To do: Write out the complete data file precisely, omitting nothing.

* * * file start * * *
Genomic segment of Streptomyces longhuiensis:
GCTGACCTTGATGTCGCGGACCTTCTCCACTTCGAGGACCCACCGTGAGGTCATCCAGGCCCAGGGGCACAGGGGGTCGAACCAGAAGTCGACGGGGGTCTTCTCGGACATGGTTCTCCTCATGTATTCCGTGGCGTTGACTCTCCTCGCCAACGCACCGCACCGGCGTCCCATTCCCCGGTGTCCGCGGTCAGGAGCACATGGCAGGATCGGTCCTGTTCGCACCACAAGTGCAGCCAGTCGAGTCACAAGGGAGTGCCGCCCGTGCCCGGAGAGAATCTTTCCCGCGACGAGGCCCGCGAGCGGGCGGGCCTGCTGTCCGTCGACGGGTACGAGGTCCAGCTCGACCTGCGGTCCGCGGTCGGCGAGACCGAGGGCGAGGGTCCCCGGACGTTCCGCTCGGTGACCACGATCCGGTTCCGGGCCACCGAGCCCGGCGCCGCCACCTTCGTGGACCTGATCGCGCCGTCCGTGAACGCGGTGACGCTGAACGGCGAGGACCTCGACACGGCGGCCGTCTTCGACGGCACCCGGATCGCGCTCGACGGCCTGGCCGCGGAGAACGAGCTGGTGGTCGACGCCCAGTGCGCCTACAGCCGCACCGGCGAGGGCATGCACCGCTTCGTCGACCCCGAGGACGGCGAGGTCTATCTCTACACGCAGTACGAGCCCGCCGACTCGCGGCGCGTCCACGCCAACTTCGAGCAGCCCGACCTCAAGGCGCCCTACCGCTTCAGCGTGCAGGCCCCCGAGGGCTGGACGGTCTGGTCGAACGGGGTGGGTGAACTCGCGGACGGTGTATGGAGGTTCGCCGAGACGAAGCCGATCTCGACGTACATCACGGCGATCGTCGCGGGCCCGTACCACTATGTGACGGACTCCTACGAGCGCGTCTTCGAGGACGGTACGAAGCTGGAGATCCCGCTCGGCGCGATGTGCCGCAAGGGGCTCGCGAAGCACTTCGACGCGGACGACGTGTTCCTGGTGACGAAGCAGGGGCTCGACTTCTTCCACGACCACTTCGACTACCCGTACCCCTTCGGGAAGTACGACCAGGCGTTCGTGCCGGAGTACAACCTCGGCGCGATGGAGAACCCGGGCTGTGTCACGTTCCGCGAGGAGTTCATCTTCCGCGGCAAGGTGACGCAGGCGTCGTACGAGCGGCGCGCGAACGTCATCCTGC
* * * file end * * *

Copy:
Genomic segment of Streptomyces longhuiensis:
GCTGACCTTGATGTCGCGGACCTTCTCCACTTCGAGGACCCACCGTGAGGTCATCCAGGCCCAGGGGCACAGGGGGTCGAACCAGAAGTCGACGGGGGTCTTCTCGGACATGGTTCTCCTCATGTATTCCGTGGCGTTGACTCTCCTCGCCAACGCACCGCACCGGCGTCCCATTCCCCGGTGTCCGCGGTCAGGAGCACATGGCAGGATCGGTCCTGTTCGCACCACAAGTGCAGCCAGTCGAGTCACAAGGGAGTGCCGCCCGTGCCCGGAGAGAATCTTTCCCGCGACGAGGCCCGCGAGCGGGCGGGCCTGCTGTCCGTCGACGGGTACGAGGTCCAGCTCGACCTGCGGTCCGCGGTCGGCGAGACCGAGGGCGAGGGTCCCCGGACGTTCCGCTCGGTGACCACGATCCGGTTCCGGGCCACCGAGCCCGGCGCCGCCACCTTCGTGGACCTGATCGCGCCGTCCGTGAACGCGGTGACGCTGAACGGCGAGGACCTCGACACGGCGGCCGTCTTCGACGGCACCCGGATCGCGCTCGACGGCCTGGCCGCGGAGAACGAGCTGGTGGTCGACGCCCAGTGCGCCTACAGCCGCACCGGCGAGGGCATGCACCGCTTCGTCGACCCCGAGGACGGCGAGGTCTATCTCTACACGCAGTACGAGCCCGCCGACTCGCGGCGCGTCCACGCCAACTTCGAGCAGCCCGACCTCAAGGCGCCCTACCGCTTCAGCGTGCAGGCCCCCGAGGGCTGGACGGTCTGGTCGAACGGGGTGGGTGAACTCGCGGACGGTGTATGGAGGTTCGCCGAGACGAAGCCGATCTCGACGTACATCACGGCGATCGTCGCGGGCCCGTACCACTATGTGACGGACTCCTACGAGCGCGTCTTCGAGGACGGTACGAAGCTGGAGATCCCGCTCGGCGCGATGTGCCGCAAGGGGCTCGCGAAGCACTTCGACGCGGACGACGTGTTCCTGGTGACGAAGCAGGGGCTCGACTTCTTCCACGACCACTTCGACTACCCGTACCCCTTCGGGAAGTACGACCAGGCGTTCGTGCCGGAGTACAACCTCGGCGCGATGGAGAACCCGGGCTGTGTCACGTTCCGCGAGGAGTTCATCTTCCGCGGCAAGGTGACGCAGGCGTCGTACGAGCGGCGCGCGAACGTCATCCTGC